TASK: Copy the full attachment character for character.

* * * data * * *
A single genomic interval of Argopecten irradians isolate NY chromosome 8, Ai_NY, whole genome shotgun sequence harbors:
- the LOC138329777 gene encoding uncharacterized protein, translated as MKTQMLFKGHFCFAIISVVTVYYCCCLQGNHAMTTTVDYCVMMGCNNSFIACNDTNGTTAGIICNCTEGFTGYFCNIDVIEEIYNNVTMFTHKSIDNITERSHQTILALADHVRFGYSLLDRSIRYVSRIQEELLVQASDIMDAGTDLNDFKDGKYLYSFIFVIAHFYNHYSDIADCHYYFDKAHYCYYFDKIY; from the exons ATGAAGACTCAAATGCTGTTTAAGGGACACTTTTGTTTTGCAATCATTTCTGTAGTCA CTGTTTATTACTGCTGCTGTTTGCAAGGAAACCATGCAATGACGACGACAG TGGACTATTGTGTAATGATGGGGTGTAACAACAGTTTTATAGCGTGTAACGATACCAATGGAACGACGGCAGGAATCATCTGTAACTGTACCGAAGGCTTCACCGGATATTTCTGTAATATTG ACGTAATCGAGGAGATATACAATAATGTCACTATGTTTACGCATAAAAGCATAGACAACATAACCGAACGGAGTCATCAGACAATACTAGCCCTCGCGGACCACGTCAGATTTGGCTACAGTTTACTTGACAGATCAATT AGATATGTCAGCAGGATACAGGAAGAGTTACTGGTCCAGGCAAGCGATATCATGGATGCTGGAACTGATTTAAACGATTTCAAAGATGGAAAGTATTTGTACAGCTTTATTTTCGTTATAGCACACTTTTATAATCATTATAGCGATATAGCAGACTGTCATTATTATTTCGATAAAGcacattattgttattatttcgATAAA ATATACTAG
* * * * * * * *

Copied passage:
A single genomic interval of Argopecten irradians isolate NY chromosome 8, Ai_NY, whole genome shotgun sequence harbors:
- the LOC138329777 gene encoding uncharacterized protein, translated as MKTQMLFKGHFCFAIISVVTVYYCCCLQGNHAMTTTVDYCVMMGCNNSFIACNDTNGTTAGIICNCTEGFTGYFCNIDVIEEIYNNVTMFTHKSIDNITERSHQTILALADHVRFGYSLLDRSIRYVSRIQEELLVQASDIMDAGTDLNDFKDGKYLYSFIFVIAHFYNHYSDIADCHYYFDKAHYCYYFDKIY; from the exons ATGAAGACTCAAATGCTGTTTAAGGGACACTTTTGTTTTGCAATCATTTCTGTAGTCA CTGTTTATTACTGCTGCTGTTTGCAAGGAAACCATGCAATGACGACGACAG TGGACTATTGTGTAATGATGGGGTGTAACAACAGTTTTATAGCGTGTAACGATACCAATGGAACGACGGCAGGAATCATCTGTAACTGTACCGAAGGCTTCACCGGATATTTCTGTAATATTG ACGTAATCGAGGAGATATACAATAATGTCACTATGTTTACGCATAAAAGCATAGACAACATAACCGAACGGAGTCATCAGACAATACTAGCCCTCGCGGACCACGTCAGATTTGGCTACAGTTTACTTGACAGATCAATT AGATATGTCAGCAGGATACAGGAAGAGTTACTGGTCCAGGCAAGCGATATCATGGATGCTGGAACTGATTTAAACGATTTCAAAGATGGAAAGTATTTGTACAGCTTTATTTTCGTTATAGCACACTTTTATAATCATTATAGCGATATAGCAGACTGTCATTATTATTTCGATAAAGcacattattgttattatttcgATAAA ATATACTAG